Jason Mollica was mostly kidding (I think) when he tweeted this last week:
Jason’s tweet was a follow-up to my comments about my coworker Niki Pocock’s blog post about leaving her position at Healthy Kids, where we have been coworkers for almost a year.
I had commented to Jason and Niki, that I was “bitter” about Niki’s departure. This led to Jason’s suggestion.
I need something to blog about tonight, so even if you were kidding, Jason, here it is!
Here are three things that I am taking away from my relationship with Niki, one in which a frequent topic of discussion was “Gen Y” in comparison to Baby Boomers and other generational issues. I should mention that when she started working at Healthy Kids last year, one of the first things I did was to see if she had a blog (isn’t that what we all do?!). It was a good sign that she did and that I really liked her writing style. This was a very good omen!
Social Media 101+
When Niki and I met, I was an avid Facebooker and blogger. I had a Twitter account but I really did not use it much. Niki helped me understand how to more effectively integrate my presence on social media outlets, how to utilize analytics (still learning on that one), and how businesses and organizations can better respond to customers who expect to be able to engage via social media. I learned to speak more knowledgeably about hashmarks, retweets, and the most enjoyable part of Twitter: meeting people through Tweetups! Here we are at the August Tallahassee Tweetup:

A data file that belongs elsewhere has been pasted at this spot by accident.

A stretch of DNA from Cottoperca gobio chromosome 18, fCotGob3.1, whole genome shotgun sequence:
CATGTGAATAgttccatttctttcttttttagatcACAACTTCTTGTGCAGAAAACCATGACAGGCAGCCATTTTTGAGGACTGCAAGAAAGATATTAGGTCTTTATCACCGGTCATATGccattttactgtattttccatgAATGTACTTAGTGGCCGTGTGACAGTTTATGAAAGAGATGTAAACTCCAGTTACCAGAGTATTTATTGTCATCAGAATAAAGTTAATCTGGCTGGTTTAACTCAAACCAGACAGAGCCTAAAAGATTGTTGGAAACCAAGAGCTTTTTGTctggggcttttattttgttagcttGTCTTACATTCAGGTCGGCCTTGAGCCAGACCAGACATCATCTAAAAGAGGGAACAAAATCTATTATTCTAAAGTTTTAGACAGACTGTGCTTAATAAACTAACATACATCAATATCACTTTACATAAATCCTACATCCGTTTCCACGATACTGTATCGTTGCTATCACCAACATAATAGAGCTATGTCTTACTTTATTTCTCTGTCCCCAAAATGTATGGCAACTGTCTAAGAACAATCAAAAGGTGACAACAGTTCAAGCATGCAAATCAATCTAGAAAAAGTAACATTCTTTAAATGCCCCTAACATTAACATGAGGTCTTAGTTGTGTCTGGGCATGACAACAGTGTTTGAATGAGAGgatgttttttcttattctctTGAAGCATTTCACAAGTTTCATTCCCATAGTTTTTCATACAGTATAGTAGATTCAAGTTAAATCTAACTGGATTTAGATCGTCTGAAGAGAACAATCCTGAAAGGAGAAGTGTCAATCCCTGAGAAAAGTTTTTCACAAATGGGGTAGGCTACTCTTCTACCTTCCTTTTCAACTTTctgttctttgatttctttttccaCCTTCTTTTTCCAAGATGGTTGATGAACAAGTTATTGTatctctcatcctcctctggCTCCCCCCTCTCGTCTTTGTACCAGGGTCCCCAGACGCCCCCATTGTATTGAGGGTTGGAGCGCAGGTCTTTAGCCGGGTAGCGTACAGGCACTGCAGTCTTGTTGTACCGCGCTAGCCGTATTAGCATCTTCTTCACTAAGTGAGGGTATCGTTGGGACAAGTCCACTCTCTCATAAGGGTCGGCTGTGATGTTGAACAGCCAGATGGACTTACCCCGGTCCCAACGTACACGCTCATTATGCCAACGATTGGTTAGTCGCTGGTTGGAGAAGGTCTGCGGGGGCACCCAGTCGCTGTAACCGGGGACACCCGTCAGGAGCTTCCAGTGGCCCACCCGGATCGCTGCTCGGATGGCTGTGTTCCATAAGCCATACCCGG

Hierarchy Isn’t Everything
I have worked at my employer for 16 years. In that time, the org chart has had all kinds of expansions and contractions, but in general it has always been clear what the official pecking order is (as well as the unofficial). As I observed Niki navigate relationships with co-workers, I became aware that there are times I have stopped advocating for particular positions, resources, or changes based on not feeling like “fighting that hard,” or by assuming that because a superior held a particular position and professed to intend to keep that position, I should keep quiet if I saw a potential downside that could affect our enrollees because it just wasn’t worth it personally to rock the boat. Niki had a fresh perspective — if someone did not comply with a deadline for a project that required input from several different parties, she was quicker to advise that co-worker that their project may have lost some priority as she moved on to other obligations. She didn’t question her right to expect timely cooperation.
Say It – Now!
A couple of times, I chuckled after Niki and I would have a conversation, and the topic would appear in her blog within hours. My approach to my blog is very deliberate. I think about the topic throughout the week, collect any images that may be appropriate, debate how to word specific phrases, etc. Case in point — when Healthy Kids was asked by one of our payment vendors to permit “pay by text” (in which the enrollee gets a text message saying “your payment is due” and can press “1” to pay, etc.), Niki and I had a conversation about this. I mentioned that I might blog about it “someday.” She blogged about it by the end of the day. The reminder for me is that my message does no good if it is still in my head as I dissect the perfect wording. If I take the leap of going ahead and writing what I have to say, I may be surprised what interactions await me.
Jason suggested my post be “Why I’m Not Happy.” I am happy for Niki – her new position at the Florida Department of Education gives her fantastic new growth opportunities and, fortunately, will keep her in touch with Healthy Kids and KidCare. I am disappointed, personally, to lose the day-to-day contact with my friend and fellow social-media fanatic.
The good news is she is only a tweet away!